Blog,  Sewing

Renaissance Costume

I wish I could say that I’ve been basking in the last few weeks of the summer sun traveling to my little heart’s content however that has not been the case. I came down with a nasty case of the stomach flu and I am just now back to my normal self, hence the lack of posting here.

In my moments of feeling better I have been working on a Renaissance costume for a friend of mine. It is a surprise costume and I have been conspiring with her husband for sizes, color, and design. We agreed on constructing light and simple as she is neither over the top girly or very into heavy costumes that involve skirts.

For this costume I wanted to channel her personal character while doing something that spoke to the Renaissance era. This resulted in a semi wenchy pirate costume.

My inspiration came from Pinterest. I really wanted to do the full costume on the left but imagined it to be too heavy for her. The costume on the right was something more I envisioned being the perfect lightweight and comfortable.

So I sketched the dress below.


The “corset” colors are actually reversed. I decided to go with a red bodice with black trim because the material I picked up was just that cool. The materials that were used for this costume was a basic lightweight linen for the blouse, micro suede with 100% cotton lining for the under bust “corset”, and 100% cotton for the skirt. I wanted to use materials that breathed as much as possible because Ren Fair in Houston can get pretty warm in October.


To achieve the final look I used Simplicity pattern 3809 for the shirt in view B and the base of the skirt for the basic shape. I was going to try and alter the shape of the bodice pattern as well however I found that to be more complex than to just drape on the mannequin and hope for the best.

I’ve been draping fabric for years but never really knew how to transfer the drape to the final product until one day I came across this video from costume designer Designer Daddy. He is such a great inspiration if you love costume designing as much as I do.

I began using muslin to drape on the mannequin and then transferred that design to my Swedish tracing paper to begin the construction of the bodice. Once that was complete I cut both my lining and exterior fabric and assembled each layered separately.

Bodice cut and side seams sewn together.

I added boning and boning channels to the seams of the lining to give it some rigidity. Keeping both ends open I sewed together the top and bottom of the bodice exterior and lining material and flipped right side out.

Next was the assembly of the blouse. I used the exact pattern from simplicity and followed the directions as best I could. Simplicity instructions tend to be a bit difficult to follow due to the fact that they are not always complete so I tend to rely on the step by step images they provide. I decided at the last minute that the blouse was just too plain and decided to purchase some white lace to add to the sleeves, to give it that “elegant” pirate look. Also instead of a hem I went with surging the bottom of the blouse to provide as much length as possible.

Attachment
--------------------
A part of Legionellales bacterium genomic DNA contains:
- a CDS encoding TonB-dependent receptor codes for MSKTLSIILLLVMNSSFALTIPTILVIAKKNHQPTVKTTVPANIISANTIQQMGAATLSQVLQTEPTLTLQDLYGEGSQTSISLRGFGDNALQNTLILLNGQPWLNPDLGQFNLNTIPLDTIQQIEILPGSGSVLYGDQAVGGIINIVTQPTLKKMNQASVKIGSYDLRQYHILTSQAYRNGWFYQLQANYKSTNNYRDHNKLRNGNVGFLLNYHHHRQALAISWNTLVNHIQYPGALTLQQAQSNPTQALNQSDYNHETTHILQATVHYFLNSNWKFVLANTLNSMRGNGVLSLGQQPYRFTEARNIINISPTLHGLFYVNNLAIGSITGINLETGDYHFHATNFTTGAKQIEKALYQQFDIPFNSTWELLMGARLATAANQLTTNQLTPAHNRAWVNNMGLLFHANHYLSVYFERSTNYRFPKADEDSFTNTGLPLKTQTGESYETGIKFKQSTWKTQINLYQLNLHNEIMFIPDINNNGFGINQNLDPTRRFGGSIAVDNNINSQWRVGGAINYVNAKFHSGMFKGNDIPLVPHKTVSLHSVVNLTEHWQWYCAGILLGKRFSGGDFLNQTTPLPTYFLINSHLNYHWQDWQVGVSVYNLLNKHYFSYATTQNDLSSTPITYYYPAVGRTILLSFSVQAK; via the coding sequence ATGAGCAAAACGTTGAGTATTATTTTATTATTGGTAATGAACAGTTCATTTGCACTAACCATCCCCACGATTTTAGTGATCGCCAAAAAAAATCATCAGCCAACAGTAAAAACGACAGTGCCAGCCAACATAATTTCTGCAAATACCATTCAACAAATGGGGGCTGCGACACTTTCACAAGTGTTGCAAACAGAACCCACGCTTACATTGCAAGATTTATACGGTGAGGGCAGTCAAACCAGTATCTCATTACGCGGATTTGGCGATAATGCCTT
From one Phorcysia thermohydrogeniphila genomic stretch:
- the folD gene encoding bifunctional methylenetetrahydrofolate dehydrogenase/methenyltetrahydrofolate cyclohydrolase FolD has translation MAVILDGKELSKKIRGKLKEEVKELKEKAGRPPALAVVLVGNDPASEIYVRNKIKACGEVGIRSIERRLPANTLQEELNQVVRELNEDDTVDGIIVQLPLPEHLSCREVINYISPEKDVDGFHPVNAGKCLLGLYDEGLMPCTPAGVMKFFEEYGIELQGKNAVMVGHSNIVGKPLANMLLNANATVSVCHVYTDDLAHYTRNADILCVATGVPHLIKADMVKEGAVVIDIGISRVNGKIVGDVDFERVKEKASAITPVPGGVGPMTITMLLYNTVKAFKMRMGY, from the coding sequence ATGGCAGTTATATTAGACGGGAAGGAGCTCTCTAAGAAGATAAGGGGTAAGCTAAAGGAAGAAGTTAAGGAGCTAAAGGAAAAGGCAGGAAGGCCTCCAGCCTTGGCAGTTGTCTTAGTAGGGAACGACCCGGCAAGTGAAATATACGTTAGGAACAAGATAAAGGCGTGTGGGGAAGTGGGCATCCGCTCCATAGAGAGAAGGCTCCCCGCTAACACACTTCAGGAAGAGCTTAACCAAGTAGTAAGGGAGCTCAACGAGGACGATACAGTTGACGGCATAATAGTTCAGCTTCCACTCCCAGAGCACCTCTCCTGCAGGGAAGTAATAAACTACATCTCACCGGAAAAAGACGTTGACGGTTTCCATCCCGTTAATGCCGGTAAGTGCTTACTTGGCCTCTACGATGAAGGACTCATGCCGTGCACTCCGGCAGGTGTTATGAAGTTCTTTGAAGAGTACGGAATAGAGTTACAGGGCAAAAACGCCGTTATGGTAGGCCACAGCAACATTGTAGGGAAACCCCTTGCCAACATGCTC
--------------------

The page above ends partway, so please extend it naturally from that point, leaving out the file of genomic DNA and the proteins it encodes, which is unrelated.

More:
Almost complete bodice and blouse

After the blouse was completed I construct the pattern and assembled the skirt. I decided to go with a double layer cotton skirt that was hiked up in the front so that she could wear leggings. This skirt is your basic one size fits all a-line skirt that you cinch with elastic with a high-low hem. (I forgot to take construction pictures as I went along. Let me know if you would like to see them and I will construct another if there is enough interest.)

The other detail that you may have or have not noticed is that the red layer is not extremely long. That is because I wanted just a hint of red peeking though the lace to tie the color of the bodice into the skirt. This was pain painstakingly difficult to do and I shall tell you why.

When I was free cutting the hem of the first time I had all the layers, red and black, front and back pieces, together I mistakenly cut through the layer that was meant for back of the red skirt when I was cutting the front. (Yes I know what you are all saying, “Why did you even have it stacked together in the first place?” The answer is, I don’t know.) So as a result my red skirt ended up being created at a different time as the black skirt and ended up being too long. As you can see I amended my error but it took a couple days of head scratching to resolve.

Once everything was assembled the lace was tacked onto the red under skirt and we were ready for the first fitting. I will share the final results next week with the finished product.

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